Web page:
Since the advent of the Cafe Printer in the late 1980s/early 1990s, the vast majority of the output devices on the market have been rollfed devices, printing on flexible substrates like paper or canvas that unfurled into the device, rather like a web press. The finished graphic was then often mounted onto a rigid material for display, installation, or other end use.
It’s not so difficult to find out the disadvantages of this kind of workflow. Print-then-mount adds an extra step (taking more hours and reducing productivity) and uses more materials (the printed substrate plus the mounting material and adhesive), incurs more consumables costs, increases waste, and decreases productivity. And so the solution seems obvious: reduce the middleman and print directly on the rigid material itself. Enter flatbeds.
Flatbed wide-format printers seem like a brand new technology, however are actually more than a decade old and their evolution continues to be swift but stealthy. A seminal entry in the flatbed printer market was the Inca Eagle 44, and early limitations of wide-format flatbeds were the typical trinity of speed, quality, and expense. Your fourth part of that trinity was versatility. Similar to the majority of things technological, those limitations were quickly conquered. “Today, the standard of [those initial models] could be subpar,” says Jeffrey Nelson, business development manager, high productivity inkjet equipment, Fujifilm’s Graphic Systems Division. “Ten years ago, the very best speed was four beds an hour. Now, it’s 90 beds an hour.” Fujifilm provides the Acuity and Inca Onset number of true UV flatbed printers.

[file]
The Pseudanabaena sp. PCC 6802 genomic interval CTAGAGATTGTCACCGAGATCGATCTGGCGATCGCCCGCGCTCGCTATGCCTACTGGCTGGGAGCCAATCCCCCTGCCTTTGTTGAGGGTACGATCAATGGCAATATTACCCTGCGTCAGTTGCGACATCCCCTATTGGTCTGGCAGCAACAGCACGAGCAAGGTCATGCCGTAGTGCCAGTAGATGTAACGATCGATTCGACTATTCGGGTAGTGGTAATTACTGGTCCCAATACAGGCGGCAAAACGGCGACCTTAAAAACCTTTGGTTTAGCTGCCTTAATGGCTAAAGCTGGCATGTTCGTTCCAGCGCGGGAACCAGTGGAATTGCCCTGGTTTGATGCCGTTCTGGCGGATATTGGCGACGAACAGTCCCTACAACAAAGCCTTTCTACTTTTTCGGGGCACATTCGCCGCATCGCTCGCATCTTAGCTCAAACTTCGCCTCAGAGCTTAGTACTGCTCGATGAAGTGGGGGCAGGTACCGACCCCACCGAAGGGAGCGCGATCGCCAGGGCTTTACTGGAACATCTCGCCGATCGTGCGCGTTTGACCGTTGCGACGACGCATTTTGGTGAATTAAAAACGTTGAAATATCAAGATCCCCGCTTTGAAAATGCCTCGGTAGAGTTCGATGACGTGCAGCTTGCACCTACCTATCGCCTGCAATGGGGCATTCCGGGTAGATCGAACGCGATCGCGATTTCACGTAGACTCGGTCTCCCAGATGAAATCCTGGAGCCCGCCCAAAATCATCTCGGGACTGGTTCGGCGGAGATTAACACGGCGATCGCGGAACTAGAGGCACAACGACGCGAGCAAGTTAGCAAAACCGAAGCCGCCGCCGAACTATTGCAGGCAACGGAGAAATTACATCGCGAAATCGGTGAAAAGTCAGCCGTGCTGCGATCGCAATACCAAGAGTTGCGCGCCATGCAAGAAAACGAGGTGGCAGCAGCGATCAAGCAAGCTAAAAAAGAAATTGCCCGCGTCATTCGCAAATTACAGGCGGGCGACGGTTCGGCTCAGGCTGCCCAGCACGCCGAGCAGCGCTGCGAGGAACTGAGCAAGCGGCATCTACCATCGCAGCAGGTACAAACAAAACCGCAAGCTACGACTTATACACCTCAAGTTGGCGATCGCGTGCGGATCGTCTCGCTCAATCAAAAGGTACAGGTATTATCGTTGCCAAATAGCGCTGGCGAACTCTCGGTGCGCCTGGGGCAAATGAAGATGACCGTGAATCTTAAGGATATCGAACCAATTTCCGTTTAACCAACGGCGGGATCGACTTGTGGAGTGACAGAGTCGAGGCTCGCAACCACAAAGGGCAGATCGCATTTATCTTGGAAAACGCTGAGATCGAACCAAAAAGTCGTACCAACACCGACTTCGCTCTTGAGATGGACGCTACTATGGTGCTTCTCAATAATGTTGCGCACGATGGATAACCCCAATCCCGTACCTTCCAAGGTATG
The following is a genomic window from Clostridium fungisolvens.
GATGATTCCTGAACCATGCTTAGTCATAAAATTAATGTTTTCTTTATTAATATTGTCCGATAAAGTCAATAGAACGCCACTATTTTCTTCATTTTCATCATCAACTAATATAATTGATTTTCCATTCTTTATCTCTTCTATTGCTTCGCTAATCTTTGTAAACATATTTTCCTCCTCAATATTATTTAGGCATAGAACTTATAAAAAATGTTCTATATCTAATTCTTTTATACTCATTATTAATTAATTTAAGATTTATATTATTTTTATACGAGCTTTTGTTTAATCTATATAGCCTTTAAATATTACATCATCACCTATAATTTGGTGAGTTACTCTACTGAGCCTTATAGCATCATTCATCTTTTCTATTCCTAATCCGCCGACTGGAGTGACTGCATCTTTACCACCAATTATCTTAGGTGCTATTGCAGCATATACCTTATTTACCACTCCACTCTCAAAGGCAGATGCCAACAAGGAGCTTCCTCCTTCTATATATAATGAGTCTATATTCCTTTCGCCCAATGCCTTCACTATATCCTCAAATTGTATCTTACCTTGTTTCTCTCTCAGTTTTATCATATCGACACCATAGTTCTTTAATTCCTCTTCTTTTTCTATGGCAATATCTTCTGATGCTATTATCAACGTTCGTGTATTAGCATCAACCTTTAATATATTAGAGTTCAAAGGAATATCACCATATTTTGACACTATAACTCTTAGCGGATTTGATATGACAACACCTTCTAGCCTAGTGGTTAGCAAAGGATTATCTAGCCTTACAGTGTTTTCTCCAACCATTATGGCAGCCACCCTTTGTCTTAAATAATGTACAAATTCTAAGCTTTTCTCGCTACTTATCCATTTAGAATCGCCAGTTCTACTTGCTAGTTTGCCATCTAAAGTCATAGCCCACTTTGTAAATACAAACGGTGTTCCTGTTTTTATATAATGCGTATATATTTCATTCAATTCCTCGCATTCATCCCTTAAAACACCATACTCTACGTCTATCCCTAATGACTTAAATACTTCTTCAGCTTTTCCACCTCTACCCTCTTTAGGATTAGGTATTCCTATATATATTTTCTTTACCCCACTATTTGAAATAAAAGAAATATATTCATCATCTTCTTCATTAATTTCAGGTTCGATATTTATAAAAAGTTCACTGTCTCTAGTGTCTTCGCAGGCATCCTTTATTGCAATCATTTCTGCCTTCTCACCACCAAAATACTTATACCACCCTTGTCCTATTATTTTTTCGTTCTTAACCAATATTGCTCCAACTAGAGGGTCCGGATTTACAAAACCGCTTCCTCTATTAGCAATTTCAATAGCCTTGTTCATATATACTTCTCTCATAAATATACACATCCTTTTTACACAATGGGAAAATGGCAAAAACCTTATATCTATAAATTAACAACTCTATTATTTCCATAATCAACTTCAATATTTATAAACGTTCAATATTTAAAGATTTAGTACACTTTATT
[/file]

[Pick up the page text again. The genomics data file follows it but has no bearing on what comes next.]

The improvements to flatbed printers were largely a combination of Phone Case Printer and development and also the evolution of ink technology, in addition to effective methods for moving the substrate beyond the printheads-or, conversely, moving the printheads within the stationary substrate. Other challenges have involved the physical dimensions of the printers; large flatbed presses dwarf rollfed wide-format printers and have a substantial footprint. “Manufacturing, shipping, and installation have already been significant challenges,” says Oriol Gasch, category manager, Large Format Sign & Display, Americas, for HP. “Such as how you can move someone to the second floor of an industrial space.” The analogy would be to offset presses, particularly web presses, which frequently must be installed first, then this building constructed around them. The Bigfoot-esque footprint of flatbeds is just one consideration for virtually any shop seeking to acquire one-and it’s not only the dimensions of the gear. There also needs to be room to maneuver large rigid prints around. HP’s flatbed offerings range from the entry-level HP Scitex FB500 and FB700 series and also the high-end HP Scitex FB7600.